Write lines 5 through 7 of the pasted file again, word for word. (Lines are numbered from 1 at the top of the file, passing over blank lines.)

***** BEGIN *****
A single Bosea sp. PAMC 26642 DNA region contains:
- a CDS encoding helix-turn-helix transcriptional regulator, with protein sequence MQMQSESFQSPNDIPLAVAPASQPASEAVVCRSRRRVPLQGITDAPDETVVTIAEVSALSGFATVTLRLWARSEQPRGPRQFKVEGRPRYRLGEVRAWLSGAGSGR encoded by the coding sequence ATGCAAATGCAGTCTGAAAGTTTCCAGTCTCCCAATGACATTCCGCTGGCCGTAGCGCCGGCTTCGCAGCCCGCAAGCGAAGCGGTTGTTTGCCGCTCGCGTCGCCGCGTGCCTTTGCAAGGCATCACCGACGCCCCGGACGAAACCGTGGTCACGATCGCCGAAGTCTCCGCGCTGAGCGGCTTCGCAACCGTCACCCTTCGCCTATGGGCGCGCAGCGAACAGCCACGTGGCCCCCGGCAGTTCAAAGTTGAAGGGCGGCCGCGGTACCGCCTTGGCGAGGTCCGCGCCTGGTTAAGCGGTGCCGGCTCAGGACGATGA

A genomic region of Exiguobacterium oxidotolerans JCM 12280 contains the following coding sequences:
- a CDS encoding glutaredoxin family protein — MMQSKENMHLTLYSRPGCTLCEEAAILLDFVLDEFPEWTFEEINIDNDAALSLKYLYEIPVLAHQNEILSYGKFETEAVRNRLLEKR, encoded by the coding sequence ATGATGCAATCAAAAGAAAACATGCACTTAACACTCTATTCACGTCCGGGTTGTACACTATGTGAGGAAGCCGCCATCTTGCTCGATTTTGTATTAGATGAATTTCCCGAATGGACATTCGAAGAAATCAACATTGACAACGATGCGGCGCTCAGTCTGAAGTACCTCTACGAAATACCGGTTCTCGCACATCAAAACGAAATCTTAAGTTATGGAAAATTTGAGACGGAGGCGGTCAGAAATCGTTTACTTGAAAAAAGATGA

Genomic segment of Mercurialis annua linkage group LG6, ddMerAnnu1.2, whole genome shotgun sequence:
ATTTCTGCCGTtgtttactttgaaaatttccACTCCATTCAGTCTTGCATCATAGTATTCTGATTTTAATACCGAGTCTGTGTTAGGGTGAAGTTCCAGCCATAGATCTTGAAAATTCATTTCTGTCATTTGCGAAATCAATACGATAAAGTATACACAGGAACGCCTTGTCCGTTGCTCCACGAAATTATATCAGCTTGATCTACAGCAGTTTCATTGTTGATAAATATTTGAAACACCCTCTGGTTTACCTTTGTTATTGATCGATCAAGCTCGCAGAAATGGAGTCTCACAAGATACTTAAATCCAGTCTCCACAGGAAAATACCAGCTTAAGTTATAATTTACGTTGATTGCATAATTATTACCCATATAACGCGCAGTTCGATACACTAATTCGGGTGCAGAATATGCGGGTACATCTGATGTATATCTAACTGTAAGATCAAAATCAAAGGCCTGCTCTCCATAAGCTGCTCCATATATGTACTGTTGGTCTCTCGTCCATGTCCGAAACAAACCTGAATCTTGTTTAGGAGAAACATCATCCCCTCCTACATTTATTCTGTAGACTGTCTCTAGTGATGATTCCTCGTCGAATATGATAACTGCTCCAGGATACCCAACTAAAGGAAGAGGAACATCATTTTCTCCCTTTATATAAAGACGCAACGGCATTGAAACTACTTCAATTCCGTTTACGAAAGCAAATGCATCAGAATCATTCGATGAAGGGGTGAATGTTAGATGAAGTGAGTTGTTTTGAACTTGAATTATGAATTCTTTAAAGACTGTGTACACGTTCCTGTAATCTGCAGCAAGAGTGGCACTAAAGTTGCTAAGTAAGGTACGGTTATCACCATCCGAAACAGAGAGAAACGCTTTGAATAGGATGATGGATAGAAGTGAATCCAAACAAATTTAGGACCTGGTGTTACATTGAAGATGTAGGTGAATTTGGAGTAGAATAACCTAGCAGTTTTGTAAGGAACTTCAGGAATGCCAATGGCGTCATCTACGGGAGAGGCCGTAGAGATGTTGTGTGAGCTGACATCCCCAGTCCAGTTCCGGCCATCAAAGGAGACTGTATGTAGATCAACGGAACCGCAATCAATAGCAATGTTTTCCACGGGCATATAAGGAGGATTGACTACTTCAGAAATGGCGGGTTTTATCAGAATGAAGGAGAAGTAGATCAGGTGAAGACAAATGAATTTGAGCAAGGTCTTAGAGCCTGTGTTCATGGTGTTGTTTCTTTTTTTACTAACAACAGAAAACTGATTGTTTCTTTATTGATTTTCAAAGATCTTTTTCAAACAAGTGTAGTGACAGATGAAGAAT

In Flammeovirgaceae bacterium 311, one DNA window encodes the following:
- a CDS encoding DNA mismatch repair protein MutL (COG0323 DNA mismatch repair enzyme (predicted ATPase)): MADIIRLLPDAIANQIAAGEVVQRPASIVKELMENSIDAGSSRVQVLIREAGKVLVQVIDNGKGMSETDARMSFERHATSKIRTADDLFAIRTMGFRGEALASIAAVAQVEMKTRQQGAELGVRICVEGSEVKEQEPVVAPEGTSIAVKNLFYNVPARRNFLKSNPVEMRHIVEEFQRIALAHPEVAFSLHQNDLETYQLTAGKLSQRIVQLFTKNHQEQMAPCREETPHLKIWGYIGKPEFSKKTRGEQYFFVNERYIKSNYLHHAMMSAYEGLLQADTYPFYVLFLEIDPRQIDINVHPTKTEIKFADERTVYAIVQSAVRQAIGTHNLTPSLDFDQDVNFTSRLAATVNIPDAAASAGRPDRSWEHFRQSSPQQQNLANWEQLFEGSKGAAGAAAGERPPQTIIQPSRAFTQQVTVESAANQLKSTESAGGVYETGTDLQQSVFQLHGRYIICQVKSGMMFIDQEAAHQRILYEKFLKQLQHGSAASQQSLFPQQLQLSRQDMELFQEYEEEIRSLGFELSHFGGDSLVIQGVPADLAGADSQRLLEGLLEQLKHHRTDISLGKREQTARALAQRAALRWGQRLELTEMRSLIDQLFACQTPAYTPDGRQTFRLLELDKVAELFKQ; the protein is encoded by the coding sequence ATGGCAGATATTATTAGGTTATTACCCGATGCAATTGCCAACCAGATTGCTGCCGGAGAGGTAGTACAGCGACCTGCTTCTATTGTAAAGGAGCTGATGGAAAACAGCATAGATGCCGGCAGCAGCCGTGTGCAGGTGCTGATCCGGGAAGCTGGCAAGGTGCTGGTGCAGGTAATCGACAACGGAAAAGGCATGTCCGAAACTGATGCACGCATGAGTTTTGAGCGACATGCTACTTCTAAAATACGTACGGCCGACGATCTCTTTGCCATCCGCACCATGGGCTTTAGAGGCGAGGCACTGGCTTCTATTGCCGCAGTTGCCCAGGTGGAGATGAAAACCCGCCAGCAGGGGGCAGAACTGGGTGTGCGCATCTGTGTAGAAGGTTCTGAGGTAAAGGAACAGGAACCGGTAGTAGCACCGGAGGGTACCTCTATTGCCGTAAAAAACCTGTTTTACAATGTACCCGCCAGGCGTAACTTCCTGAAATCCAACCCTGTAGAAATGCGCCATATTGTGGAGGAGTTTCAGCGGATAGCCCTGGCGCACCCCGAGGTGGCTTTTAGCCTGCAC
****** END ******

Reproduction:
Genomic segment of Mercurialis annua linkage group LG6, ddMerAnnu1.2, whole genome shotgun sequence:
ATTTCTGCCGTtgtttactttgaaaatttccACTCCATTCAGTCTTGCATCATAGTATTCTGATTTTAATACCGAGTCTGTGTTAGGGTGAAGTTCCAGCCATAGATCTTGAAAATTCATTTCTGTCATTTGCGAAATCAATACGATAAAGTATACACAGGAACGCCTTGTCCGTTGCTCCACGAAATTATATCAGCTTGATCTACAGCAGTTTCATTGTTGATAAATATTTGAAACACCCTCTGGTTTACCTTTGTTATTGATCGATCAAGCTCGCAGAAATGGAGTCTCACAAGATACTTAAATCCAGTCTCCACAGGAAAATACCAGCTTAAGTTATAATTTACGTTGATTGCATAATTATTACCCATATAACGCGCAGTTCGATACACTAATTCGGGTGCAGAATATGCGGGTACATCTGATGTATATCTAACTGTAAGATCAAAATCAAAGGCCTGCTCTCCATAAGCTGCTCCATATATGTACTGTTGGTCTCTCGTCCATGTCCGAAACAAACCTGAATCTTGTTTAGGAGAAACATCATCCCCTCCTACATTTATTCTGTAGACTGTCTCTAGTGATGATTCCTCGTCGAATATGATAACTGCTCCAGGATACCCAACTAAAGGAAGAGGAACATCATTTTCTCCCTTTATATAAAGACGCAACGGCATTGAAACTACTTCAATTCCGTTTACGAAAGCAAATGCATCAGAATCATTCGATGAAGGGGTGAATGTTAGATGAAGTGAGTTGTTTTGAACTTGAATTATGAATTCTTTAAAGACTGTGTACACGTTCCTGTAATCTGCAGCAAGAGTGGCACTAAAGTTGCTAAGTAAGGTACGGTTATCACCATCCGAAACAGAGAGAAACGCTTTGAATAGGATGATGGATAGAAGTGAATCCAAACAAATTTAGGACCTGGTGTTACATTGAAGATGTAGGTGAATTTGGAGTAGAATAACCTAGCAGTTTTGTAAGGAACTTCAGGAATGCCAATGGCGTCATCTACGGGAGAGGCCGTAGAGATGTTGTGTGAGCTGACATCCCCAGTCCAGTTCCGGCCATCAAAGGAGACTGTATGTAGATCAACGGAACCGCAATCAATAGCAATGTTTTCCACGGGCATATAAGGAGGATTGACTACTTCAGAAATGGCGGGTTTTATCAGAATGAAGGAGAAGTAGATCAGGTGAAGACAAATGAATTTGAGCAAGGTCTTAGAGCCTGTGTTCATGGTGTTGTTTCTTTTTTTACTAACAACAGAAAACTGATTGTTTCTTTATTGATTTTCAAAGATCTTTTTCAAACAAGTGTAGTGACAGATGAAGAAT

In Flammeovirgaceae bacterium 311, one DNA window encodes the following: